The desire for a C compiler for PicoBlaze has been present for many years and is the subject of one of my FAQ’s on this forum.
My personal experience has been that the majority of people making a request for a C compiler have had an application beyond the practical capability of KCPSM3 anyway so it wasn’t really the lack of a compiler that was the issue; they just hadn’t realised what KCPSM3 was and was not suitable at implementing. I appreciate that compilers are often used to program small PIC Microcontrollers but such compilers are typically tuned to the specific devices and the type of applications people implement use those small and often very limited devices to do (e.g. the compiler may only support 8 and 16-bit integers and automate the ‘printing’ of values on a particular type of LCD display connected to specific pins on the device package).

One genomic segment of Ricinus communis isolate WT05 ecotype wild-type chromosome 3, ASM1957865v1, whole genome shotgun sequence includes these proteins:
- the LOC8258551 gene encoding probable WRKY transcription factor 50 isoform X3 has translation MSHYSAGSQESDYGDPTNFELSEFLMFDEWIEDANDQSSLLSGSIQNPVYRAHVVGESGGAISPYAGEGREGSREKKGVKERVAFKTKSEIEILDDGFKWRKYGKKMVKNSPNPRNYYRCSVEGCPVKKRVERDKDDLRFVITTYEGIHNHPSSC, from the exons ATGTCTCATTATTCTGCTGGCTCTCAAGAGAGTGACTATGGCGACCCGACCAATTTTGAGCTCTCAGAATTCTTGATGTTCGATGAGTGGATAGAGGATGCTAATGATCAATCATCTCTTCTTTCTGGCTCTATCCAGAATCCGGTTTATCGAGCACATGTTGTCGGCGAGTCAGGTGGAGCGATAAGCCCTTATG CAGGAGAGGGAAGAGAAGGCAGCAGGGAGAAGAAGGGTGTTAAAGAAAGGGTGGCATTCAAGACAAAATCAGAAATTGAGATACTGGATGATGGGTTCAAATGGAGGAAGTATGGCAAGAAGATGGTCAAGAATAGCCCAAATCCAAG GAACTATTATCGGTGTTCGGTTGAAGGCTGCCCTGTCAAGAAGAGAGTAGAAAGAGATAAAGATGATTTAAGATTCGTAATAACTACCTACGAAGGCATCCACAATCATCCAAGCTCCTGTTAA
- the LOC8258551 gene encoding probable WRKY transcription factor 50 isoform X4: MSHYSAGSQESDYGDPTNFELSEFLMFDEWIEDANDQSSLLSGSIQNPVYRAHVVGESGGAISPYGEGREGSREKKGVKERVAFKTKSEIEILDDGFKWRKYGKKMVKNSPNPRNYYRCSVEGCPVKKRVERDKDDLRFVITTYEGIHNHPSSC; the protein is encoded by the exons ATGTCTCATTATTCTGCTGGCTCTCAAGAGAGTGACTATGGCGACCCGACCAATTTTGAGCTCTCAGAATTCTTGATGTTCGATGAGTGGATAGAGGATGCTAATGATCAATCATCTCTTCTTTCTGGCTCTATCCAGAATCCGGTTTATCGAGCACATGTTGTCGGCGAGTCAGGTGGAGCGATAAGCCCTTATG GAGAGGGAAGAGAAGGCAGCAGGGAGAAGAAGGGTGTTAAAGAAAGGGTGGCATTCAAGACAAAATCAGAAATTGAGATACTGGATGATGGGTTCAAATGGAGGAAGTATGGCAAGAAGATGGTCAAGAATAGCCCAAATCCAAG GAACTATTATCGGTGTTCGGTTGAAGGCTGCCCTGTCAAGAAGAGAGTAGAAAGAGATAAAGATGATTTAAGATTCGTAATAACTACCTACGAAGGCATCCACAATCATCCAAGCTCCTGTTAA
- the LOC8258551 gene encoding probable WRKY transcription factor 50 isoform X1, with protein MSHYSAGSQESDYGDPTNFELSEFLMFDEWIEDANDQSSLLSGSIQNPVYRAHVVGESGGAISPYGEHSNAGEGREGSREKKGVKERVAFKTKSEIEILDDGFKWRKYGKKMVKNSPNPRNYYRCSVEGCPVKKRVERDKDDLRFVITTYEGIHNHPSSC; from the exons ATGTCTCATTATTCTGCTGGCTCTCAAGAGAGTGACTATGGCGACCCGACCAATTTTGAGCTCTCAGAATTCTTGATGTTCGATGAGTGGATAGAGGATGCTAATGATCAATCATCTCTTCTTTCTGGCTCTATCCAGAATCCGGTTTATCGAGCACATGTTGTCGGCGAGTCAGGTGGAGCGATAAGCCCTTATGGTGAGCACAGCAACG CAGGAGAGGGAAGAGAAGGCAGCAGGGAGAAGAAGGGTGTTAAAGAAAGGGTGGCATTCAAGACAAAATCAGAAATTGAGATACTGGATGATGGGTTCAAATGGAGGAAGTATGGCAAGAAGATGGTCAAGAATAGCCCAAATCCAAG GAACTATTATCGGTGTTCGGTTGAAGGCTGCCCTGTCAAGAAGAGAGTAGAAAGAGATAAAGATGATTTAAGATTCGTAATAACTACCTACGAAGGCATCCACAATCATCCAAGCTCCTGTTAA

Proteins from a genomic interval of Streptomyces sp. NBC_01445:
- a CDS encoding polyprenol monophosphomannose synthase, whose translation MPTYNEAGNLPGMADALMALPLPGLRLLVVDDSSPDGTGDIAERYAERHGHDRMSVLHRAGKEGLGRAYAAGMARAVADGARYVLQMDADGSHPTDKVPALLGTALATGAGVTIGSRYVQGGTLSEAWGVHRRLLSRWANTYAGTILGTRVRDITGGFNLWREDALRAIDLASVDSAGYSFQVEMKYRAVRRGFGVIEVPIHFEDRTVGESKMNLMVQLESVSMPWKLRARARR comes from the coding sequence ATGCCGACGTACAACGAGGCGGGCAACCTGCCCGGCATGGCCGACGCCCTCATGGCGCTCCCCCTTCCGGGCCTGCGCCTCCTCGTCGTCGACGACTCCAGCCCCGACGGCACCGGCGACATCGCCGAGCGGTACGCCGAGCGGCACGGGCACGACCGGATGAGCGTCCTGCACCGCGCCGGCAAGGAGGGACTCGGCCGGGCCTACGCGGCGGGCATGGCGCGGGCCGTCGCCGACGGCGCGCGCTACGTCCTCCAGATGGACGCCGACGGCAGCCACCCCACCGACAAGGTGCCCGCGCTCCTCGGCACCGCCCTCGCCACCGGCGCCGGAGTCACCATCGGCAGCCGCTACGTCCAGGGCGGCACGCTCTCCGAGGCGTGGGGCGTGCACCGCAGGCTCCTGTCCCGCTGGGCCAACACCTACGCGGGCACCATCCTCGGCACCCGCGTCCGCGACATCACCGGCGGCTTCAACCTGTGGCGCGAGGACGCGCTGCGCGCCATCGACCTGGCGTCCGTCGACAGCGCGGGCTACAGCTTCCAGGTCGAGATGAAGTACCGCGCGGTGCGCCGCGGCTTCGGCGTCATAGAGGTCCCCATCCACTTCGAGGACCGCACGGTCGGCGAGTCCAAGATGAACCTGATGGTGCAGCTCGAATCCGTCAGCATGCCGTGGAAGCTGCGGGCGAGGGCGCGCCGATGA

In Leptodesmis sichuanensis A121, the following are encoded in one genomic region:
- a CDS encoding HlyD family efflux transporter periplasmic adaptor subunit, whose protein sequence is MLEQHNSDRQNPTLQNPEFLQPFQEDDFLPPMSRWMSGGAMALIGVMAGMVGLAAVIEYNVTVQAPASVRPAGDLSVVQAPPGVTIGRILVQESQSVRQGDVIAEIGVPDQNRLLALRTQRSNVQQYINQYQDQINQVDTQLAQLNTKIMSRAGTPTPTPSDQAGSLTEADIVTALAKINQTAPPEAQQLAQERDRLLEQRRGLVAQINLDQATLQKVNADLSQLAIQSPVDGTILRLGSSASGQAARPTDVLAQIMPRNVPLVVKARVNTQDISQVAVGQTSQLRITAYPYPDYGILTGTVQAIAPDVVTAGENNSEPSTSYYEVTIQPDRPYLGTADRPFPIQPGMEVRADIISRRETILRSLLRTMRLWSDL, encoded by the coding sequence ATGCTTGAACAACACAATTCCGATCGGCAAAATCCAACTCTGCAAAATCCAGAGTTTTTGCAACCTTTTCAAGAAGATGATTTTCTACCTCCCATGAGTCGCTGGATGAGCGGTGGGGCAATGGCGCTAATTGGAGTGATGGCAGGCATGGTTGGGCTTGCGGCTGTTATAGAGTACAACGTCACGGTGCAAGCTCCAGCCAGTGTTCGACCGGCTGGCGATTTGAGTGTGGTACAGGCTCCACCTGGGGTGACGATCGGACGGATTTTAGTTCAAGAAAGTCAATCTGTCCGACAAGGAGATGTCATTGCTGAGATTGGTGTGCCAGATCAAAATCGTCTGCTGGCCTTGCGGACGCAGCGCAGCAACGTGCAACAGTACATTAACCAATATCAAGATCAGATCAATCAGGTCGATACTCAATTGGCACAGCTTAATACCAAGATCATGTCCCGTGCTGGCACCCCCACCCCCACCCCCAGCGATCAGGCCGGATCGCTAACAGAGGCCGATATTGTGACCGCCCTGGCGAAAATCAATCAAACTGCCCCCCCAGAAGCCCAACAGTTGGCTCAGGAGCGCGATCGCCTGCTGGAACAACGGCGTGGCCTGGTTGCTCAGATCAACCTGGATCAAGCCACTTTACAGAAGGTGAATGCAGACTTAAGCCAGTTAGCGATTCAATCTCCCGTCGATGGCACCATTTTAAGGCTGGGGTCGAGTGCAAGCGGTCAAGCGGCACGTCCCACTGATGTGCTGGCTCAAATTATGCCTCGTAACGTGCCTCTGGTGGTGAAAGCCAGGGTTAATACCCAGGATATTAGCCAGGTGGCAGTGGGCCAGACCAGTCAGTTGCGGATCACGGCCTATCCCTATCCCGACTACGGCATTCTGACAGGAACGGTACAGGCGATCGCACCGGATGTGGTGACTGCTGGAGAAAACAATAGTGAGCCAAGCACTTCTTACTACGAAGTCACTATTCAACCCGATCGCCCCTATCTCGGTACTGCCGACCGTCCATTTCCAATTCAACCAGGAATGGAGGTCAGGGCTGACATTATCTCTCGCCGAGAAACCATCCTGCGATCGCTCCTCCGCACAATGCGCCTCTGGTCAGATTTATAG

So not surprisingly, I would be very interested to hear from the team at UTIA as to the types of practical application for an FPGA design that they have been able to use their compiler with KCPSM3 to implement. It would certainly help to further set the expectations of other readers.
Since September 2010 the KCPSM6 has been available for Spartan-6 , Virtex-6 and 7-Series designs. Not only does this support programs up to 4K instructions and a scratch pad memory of up to 256 bytes it also includes some new instructions directly intended to help in the support of multi-byte operations. More significantly, multi-byte functions can now be achieved with a logical and scalable coding style requiring less instructions. For example, to compare a 32-bit value using KCPSM6 you can use following...
COMPARE s0, 12
COMPARECY s1, 34
COMPARECY s2, 56
COMPARECY s3, 78
JUMP Z, equal
This type of code is quite an improvement over the equivalent code required by KCPSM3 and I really hoped at the time that I was designing KCPSM6 that it would have appeal for developers of compilers as well as just making assembler code easier to develop and more efficient.